choice

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choice

A popular term referring to the freedom to choose, a process that assesses alternative sources of information and options.
References in periodicals archive ?
Assuming that brute desires can be justifying grounds of choice, that in virtue of which they justify can be an absolute consideration--namely, the fact that the choice is of absolute trivial significance.
Chesterton wrote of his friend and opponent Bernard Shaw that he "is like the Venus of Milo; all that there is of him is admirable' One could say the same of The Education Gap with this twist: what is well presented of the "statue" of choice are her amiable extremities--arms from an otherwise missing figure.
Changing the cultural and institutional structures that reinforce school assignment is one crucial element for expanding the number of choices available to students and their families.
At no time in recent memory has the philosophy of choice and liberty divided women and their allies so much as in that brand currently espoused by women like Madonna, Camille Paglia, and even feminist author Naomi Wolf.
Perhaps we need to find out what kinds of choices, in what areas of life, actually promote freedom, and what kinds of choices restrict it.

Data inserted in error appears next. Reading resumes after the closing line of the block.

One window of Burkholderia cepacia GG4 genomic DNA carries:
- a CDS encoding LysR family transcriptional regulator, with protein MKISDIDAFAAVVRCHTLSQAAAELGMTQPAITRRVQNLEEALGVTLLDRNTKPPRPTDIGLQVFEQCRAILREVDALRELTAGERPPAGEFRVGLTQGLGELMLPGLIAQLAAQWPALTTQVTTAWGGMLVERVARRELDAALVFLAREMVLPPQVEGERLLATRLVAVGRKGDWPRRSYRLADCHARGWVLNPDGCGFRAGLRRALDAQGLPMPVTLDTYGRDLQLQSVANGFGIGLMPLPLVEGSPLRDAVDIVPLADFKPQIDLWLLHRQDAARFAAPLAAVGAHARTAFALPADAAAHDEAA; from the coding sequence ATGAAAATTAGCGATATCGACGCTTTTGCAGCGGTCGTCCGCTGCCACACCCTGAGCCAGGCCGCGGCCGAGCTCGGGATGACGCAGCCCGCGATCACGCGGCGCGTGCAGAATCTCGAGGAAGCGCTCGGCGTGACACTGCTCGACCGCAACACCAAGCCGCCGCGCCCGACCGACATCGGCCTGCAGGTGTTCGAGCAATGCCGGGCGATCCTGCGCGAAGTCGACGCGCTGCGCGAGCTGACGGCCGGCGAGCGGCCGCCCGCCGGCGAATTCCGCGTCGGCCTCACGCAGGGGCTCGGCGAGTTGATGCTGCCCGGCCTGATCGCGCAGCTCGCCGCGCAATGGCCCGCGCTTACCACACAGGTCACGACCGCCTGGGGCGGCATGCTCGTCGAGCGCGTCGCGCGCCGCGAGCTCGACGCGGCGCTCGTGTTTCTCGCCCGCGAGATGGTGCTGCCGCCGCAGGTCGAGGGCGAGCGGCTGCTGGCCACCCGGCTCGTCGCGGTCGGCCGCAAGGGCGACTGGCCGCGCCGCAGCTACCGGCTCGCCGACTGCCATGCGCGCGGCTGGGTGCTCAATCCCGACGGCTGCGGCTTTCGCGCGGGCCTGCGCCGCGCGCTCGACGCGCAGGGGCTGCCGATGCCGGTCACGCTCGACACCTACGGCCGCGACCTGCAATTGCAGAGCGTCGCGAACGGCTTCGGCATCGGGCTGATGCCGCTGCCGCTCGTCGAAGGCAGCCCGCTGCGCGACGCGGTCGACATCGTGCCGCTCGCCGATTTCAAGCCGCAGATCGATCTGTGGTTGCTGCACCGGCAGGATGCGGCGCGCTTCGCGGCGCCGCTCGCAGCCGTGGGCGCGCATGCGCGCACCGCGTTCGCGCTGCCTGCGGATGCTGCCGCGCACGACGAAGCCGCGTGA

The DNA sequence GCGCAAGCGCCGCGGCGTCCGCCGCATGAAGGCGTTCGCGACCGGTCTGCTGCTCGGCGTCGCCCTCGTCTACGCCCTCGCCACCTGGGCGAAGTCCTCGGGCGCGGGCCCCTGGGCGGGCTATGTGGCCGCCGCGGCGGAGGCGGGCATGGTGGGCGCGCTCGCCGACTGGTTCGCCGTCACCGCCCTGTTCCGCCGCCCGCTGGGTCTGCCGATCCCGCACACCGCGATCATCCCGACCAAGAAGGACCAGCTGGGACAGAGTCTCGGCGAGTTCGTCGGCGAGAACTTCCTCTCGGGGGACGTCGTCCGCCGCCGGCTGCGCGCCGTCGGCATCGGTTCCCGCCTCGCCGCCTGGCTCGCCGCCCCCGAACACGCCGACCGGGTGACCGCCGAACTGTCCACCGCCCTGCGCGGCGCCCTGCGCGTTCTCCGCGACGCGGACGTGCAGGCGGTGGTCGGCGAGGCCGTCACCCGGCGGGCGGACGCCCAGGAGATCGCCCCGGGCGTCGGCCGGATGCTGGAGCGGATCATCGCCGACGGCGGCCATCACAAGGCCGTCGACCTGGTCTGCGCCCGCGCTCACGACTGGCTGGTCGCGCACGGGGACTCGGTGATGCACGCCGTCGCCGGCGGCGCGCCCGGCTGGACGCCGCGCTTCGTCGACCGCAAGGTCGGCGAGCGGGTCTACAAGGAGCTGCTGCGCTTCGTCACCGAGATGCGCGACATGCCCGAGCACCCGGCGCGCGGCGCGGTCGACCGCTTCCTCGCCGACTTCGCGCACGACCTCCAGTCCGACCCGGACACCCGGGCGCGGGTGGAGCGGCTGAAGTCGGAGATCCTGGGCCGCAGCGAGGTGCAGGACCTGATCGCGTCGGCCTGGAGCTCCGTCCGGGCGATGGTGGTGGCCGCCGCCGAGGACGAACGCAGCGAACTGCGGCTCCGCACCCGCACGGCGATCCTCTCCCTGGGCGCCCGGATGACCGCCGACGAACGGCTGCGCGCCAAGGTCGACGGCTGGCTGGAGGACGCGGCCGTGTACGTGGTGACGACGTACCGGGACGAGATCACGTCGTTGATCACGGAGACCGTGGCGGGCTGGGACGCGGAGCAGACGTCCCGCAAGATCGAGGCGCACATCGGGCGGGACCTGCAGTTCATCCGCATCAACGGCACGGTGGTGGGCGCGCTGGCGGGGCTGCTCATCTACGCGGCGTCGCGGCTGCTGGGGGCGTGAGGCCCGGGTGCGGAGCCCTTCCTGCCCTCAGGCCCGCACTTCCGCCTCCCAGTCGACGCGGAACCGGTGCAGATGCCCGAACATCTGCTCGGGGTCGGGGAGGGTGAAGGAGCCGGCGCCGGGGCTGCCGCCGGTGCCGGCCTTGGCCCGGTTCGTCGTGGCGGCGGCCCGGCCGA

They're the kind of choices where some interests win and some interests lose.
The counselor would facilitate the decisionmaking process by presenting the full range of choices available, assess the contributions that each good or service might make to the VR process, and provide timely opinion as choices were made.
Congress will also pass, and President Clinton will sign, the Freedom of Choice Act to protect abortion rights from adverse state action.
"As the number of choices keeps growing, negative aspects of having a multitude of options begin to appear," writes Swarthmore psychologist Barry Schwartz in The Paradox of Choice, published in January 2004.
Hess's second case study focuses on the five-year-old voucher plan in Cleveland, where he finds that the potential benefits of choice and competition were neutralized by multiple factors, including frequent changes in leadership, the state's move to take over the city's schools, the modest size of the vouchers (only $2,250), and the existence of strong unions.
They must deal with the moral question wrapped up in the feminist ethos of "a woman's body, a woman's right." Specifically, they must deal with the issue of choice, the right of every woman to decide for herself what medical procedures she wishes to undergo.
It has scored victories--the state of Wisconsin agreed to let parents in some poor parts of Milwaukee choose private schools, and variations of choice among public schools are gaining approval around the country--but never a straight-out endorsement at the polls.